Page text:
Multi-taper coherence estimationΒΆ

Coherence estimation can be done using windowed-spectra. This is the method used in the example Coherency analysis of fMRI data. In addition, multi-taper spectral estimation can be used in order to calculate coherence and also confidence intervals for the coherence values that result (see Multi-taper spectral estimation)

The data analyzed here is an fMRI data-set contributed by Beth Mormino. The data is taken from a single subject in a”resting-state” scan, in which subjects are fixating on a cross and maintaining alert wakefulness, but not performing any other behavioral task.

We start by importing modules/functions we will use in this example and define variables which will be used as the sampling interval of the TimeSeries objects and as upper and lower bounds on the frequency range analyzed:

import os

import numpy as np
import matplotlib.pyplot as plt
from matplotlib.mlab import csv2rec
import scipy.stats.distributions as dist
from scipy import fftpack

import nitime
from nitime.timeseries import TimeSeries
from nitime import utils
import nitime.algorithms as alg
import nitime.viz
from nitime.viz import drawmatrix_channels
from nitime.analysis import CoherenceAnalyzer, MTCoherenceAnalyzer

TR = 1.89
f_ub = 0.15
f_lb = 0.02

We read in the data into a recarray from a csv file:

data_path = os.path.join(nitime.__path__[0], 'data')

data_rec = csv2rec(os.path.join(data_path, 'fmri_timeseries.csv'))

The first line in the file contains the names of the different brain regions (or ROI = regions of interest) from which the time-series were derived. We extract the data into a regular array, while keeping the names to be used later:

roi_names = np.array(data_rec.dtype.names)
nseq = len(roi_names)
n_samples = data_rec.shape[0]
data = np.zeros((nseq, n_samples))

for n_idx, roi in enumerate(roi_names):
    data[n_idx] = data_rec[roi]

We normalize the data in each of the ROIs to be in units of % change:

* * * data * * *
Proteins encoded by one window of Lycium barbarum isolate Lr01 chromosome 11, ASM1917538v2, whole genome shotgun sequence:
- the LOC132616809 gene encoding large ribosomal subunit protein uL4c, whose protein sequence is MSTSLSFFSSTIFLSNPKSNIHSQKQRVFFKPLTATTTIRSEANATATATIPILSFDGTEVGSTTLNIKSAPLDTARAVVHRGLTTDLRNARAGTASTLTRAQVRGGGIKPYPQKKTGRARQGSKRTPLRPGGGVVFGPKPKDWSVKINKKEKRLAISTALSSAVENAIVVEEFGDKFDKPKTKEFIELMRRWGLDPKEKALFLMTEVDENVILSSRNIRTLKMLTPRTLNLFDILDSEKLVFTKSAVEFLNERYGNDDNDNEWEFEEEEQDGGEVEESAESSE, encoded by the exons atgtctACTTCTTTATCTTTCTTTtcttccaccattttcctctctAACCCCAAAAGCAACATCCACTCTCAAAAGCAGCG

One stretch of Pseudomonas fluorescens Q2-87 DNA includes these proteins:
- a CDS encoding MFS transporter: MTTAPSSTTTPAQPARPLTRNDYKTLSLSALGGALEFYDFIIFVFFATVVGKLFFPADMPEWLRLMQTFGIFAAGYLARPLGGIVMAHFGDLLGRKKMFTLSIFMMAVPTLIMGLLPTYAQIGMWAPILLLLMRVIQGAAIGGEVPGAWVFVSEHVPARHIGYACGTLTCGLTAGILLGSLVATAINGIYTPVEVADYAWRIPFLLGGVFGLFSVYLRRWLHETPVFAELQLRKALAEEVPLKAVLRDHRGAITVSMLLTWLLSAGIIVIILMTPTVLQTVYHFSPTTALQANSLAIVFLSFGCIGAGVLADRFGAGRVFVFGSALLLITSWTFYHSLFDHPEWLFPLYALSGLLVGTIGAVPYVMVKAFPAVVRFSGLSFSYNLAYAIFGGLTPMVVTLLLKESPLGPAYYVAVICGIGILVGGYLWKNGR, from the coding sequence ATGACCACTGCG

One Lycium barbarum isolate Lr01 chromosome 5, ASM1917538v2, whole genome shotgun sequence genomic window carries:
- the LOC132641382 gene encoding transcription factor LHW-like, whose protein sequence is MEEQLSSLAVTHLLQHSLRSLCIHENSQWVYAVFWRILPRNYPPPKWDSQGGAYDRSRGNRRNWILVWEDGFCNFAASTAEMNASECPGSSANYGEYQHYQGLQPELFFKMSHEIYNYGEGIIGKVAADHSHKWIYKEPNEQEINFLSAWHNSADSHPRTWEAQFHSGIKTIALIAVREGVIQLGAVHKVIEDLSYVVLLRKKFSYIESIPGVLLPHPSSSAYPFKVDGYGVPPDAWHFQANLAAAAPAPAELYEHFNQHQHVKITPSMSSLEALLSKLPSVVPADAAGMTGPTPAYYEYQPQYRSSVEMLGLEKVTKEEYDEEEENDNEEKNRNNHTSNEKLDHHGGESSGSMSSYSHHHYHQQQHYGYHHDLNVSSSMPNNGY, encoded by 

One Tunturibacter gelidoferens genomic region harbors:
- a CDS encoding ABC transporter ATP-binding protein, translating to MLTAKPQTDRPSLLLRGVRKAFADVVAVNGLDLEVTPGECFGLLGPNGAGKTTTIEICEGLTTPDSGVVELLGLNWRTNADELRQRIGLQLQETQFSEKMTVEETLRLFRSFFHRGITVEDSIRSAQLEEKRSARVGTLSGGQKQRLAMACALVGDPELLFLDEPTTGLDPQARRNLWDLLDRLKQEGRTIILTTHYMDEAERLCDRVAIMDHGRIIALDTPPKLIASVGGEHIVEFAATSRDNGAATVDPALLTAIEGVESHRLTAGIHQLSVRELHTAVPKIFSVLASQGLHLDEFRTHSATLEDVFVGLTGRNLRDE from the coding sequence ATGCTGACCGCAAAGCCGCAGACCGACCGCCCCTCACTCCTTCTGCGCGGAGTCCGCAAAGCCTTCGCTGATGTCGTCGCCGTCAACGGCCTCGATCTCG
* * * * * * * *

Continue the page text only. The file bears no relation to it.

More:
pdata = utils.percent_change(data)

We start by performing the detailed analysis, but note that a significant short-cut is presented below, so if you just want to know how to do this (without needing to understand the details), skip on down.

We start by defining how many tapers will be used and calculate the values of the tapers and the associated eigenvalues of each taper:

NW = 4
K = 2 * NW - 1

tapers, eigs = alg.dpss_windows(n_samples, NW, K)

We multiply the data by the tapers and derive the fourier transform and the magnitude of the squared spectra (the power) for each tapered time-series:

tdata = tapers[None, :, :] * pdata[:, None, :]
tspectra = fftpack.fft(tdata)
## mag_sqr_spectra = np.abs(tspectra)
## np.power(mag_sqr_spectra, 2, mag_sqr_spectra)

Coherence for real sequences is symmetric, so we calculate this for only half the spectrum (the other half is equal):

L = n_samples // 2 + 1
sides = 'onesided'

We estimate adaptive weighting of the tapers, based on the data (see Multi-taper spectral estimation for an explanation and references):

w = np.empty((nseq, K, L))
for i in range(nseq):
    w[i], _ = utils.adaptive_weights(tspectra[i], eigs, sides=sides)

We proceed to calculate the coherence. We initialize empty data containers:

csd_mat = np.zeros((nseq, nseq, L), 'D')
psd_mat = np.zeros((2, nseq, nseq, L), 'd')
coh_mat = np.zeros((nseq, nseq, L), 'd')
coh_var = np.zeros_like(coh_mat)

Looping over the ROIs:

for i in range(nseq):
    for j in range(i):

We calculate the multi-tapered cross spectrum between each two time-series:

sxy = alg.mtm_cross_spectrum(
   tspectra[i], tspectra[j], (w[i], w[j]), sides='onesided'
 )

And the individual PSD for each:

sxx = alg.mtm_cross_spectrum(
   tspectra[i], tspectra[i], w[i], sides='onesided'
   )
syy = alg.mtm_cross_spectrum(
   tspectra[j], tspectra[j], w[j], sides='onesided'